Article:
For such a brilliant investor, Warren Buffett sure lives by a stupid set of rules.

I'm referring, of course, to Buffett's famous first (and second) rule of investing: Never Lose Money. That's certainly an admirable goal, and it's one that we analysts at The Motley Fool strive for -- to be right about every stock, every time. However, there's a small problem with Buffett's rule. It's impossible.

Mission impossible
It seems like everything the man touches turns to gold, but even Buffett has been wrong on occasion. His investment in Pier One didn't pan out, nor did his purchases of H.H. Brown Shoe Co. or Dexter Shoes (perhaps Rule No. 3 should be "Never Invest in Shoe Companies").

His recent purchases haven't all been moneymakers, either. In his latest letter to Berkshire Hathaway shareholders, Buffett lamented that purchasing ConocoPhillips too soon had cost Berkshire "several billion dollars," and he referred to his investments in two Irish banks as "unforced errors."

Given his stated M.O., how could Buffett be so cavalier about these losses? It's simple. For starters, the man has more money than God. And secondly, his famous advice may not mean what you think it does.

Do as he does, not as he says
When Buffett says "never lose money," he doesn't actually mean that investors should never lose money. Instead, he means that investors should strive to limit their downside risk by purchasing shares in businesses with significant competitive advantages when those businesses trade at a large discount to their intrinsic value.

If you concentrate on buying such companies, it's less likely you will lose money on each of your investments and highly unlikely that you will lose money over the long run. That's the real meaning of Buffett's famous rule -- and it's the secret to his sustained success.

Rule No. 3: Buy great businesses at good prices
A great business is often easy to spot. In fact, Buffett has even given us a handy framework. In Berkshire's just-released 2008 annual report, Buffett outlined six key traits that he looks for in any acquisition candidate:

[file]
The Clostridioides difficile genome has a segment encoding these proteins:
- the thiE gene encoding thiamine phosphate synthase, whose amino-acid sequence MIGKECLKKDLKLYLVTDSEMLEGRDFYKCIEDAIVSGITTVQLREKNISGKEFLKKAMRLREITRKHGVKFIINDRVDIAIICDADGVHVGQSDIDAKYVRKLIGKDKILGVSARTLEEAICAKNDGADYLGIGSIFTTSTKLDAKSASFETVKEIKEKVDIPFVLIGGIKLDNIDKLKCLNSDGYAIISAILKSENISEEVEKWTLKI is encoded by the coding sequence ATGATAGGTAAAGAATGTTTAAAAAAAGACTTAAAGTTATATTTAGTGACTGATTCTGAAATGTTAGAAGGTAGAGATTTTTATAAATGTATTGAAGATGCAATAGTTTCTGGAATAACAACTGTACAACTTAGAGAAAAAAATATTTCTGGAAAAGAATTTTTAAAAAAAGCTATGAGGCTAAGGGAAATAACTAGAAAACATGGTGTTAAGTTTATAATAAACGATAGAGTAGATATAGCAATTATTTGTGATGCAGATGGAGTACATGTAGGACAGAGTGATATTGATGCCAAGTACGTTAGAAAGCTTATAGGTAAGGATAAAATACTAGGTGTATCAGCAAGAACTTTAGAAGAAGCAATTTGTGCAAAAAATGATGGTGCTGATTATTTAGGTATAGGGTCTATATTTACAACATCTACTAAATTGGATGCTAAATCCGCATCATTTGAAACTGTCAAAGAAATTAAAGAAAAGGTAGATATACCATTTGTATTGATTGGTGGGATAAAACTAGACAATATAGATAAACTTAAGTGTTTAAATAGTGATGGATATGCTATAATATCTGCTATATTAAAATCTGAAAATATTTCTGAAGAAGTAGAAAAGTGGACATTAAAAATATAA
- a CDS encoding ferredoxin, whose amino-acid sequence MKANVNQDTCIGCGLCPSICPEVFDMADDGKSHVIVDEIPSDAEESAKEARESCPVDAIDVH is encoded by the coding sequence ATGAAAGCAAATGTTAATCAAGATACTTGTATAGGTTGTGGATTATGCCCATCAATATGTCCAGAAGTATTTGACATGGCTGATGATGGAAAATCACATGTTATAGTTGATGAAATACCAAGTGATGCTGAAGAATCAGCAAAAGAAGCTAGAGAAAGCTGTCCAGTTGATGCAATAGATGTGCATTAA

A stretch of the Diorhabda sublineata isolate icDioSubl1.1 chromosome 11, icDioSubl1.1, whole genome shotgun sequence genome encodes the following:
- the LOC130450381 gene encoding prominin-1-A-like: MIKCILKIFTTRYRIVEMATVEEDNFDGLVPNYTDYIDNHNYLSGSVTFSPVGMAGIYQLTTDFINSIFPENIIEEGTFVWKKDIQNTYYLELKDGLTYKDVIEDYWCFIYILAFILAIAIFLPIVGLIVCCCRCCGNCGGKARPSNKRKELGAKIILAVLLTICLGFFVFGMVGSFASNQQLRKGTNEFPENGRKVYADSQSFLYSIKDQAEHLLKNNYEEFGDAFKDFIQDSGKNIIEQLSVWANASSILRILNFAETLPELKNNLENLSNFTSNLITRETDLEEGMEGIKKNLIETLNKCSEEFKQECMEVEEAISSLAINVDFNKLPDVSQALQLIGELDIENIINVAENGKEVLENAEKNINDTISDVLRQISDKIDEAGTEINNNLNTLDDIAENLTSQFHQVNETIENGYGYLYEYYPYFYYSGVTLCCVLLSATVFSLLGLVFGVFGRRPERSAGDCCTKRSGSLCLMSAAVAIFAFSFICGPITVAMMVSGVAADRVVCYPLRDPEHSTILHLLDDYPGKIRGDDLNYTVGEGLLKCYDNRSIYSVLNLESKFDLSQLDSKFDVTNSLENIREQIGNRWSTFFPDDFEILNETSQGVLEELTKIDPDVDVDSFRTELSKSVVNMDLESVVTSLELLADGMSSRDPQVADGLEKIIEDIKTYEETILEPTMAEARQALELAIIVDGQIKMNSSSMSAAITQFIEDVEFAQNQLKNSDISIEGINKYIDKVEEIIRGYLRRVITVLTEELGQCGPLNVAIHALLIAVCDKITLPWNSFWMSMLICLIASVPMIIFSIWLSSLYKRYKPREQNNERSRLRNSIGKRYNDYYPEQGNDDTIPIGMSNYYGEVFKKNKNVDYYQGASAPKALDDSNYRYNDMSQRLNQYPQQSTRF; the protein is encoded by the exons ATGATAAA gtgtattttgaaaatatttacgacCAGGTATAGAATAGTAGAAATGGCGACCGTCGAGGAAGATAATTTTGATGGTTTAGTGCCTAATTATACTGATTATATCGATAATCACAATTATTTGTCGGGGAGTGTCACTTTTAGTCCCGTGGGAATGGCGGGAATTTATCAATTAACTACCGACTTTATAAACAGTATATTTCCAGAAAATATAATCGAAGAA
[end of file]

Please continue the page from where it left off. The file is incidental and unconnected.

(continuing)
1. At least $75 million in pre-tax earnings.
  2. Demonstrated consistent earnings power.
  3. Good return on equity with little or no debt.
  4. Strong, committed management.
  5. A simple business model.
  6. A fair price.

Scores of companies meet these criteria. As you'll see in the table below, I've identified six popular companies that appear to fit Buffett's bill. The trick, however, is buying these businesses at a significant margin of safety.

To calculate a company's intrinsic value, Buffett usually forecasts future cash flows, and discounts those amounts to a present value as one would when pricing a bond. For the purposes of this article, I'll substitute the price-to-earnings ratio, which is admittedly a crude approximation of a company's value:


5-Year Average P/E Ratio

Current P/E Ratio

AutoZone (NYSE:AZO)



Boeing (NYSE:BA)



Colgate-Palmolive (NYSE:CL)



Honeywell (NYSE:HON)



Microsoft (NASDAQ:MSFT)



Yum! Brands (NYSE:YUM)



Data from Capital IQ, a division of Standard & Poor's.

Would Buffett buy these stocks? Doubtful. Although he is chummy with Bill Gates, Buffett's deep aversion to technology will likely keep Microsoft out of Berkshire's portfolio. Boeing is too cyclical, AutoZone too pricey, Yum! Brands' interest coverage too low, and Honeywell he's already bought -- and sold. And while Colgate-Palmolive looks attractive at today's prices, Buffett already owns a large stake in competitor Procter & Gamble (NYSE:PG).

And that brings us to rule No. 4:

Rule No. 4: Pick your stocks wisely
Buffett doesn't purchase stocks because he saw them mentioned on CNBC or he received a hot tip from a friend in the know. He takes his time, studies the company and its industry, and buys only when he is confident that he understands the company and it meets his aforementioned criteria. His famous thought experiment below nicely sums up his feelings about stock selection:

If you thought of yourself as having a card with only twenty punches in a lifetime, and every financial decision used up one punch, you'd resist the temptation to dabble. You'd make more good decisions and you'd make more big decisions. ... You'd get very rich.

Buffett's point is not that investors should limit themselves to a predetermined number of trades. Rather, you should carefully study a company and make sure you fully understand it before you buy shares. With greater understanding comes greater confidence -- and greater returns as well.

At Motley Fool Inside Value, advisors Philip Durell and Ron Gross don't recommend stocks based on short-term trends or market movements. Like Buffett, they study superior businesses -- and they wait patiently for these businesses to fall to attractive price levels.

To see which superior businesses Philip and Ron believe are trading at significant discounts to their intrinsic value right now, simply click here to begin your free 30-day trial of Inside Value. As always, there is no obligation to subscribe.

Rich Greifner wishes he had held a few of his punches last year. He does not own any of the stocks mentioned in this article. The Motley Fool owns shares of Berkshire Hathaway and Procter & Gamble. Berkshire is an Inside Value and Stock Advisor recommendation. Microsoft is an Inside Value selection. The Fool has a disclosure policy.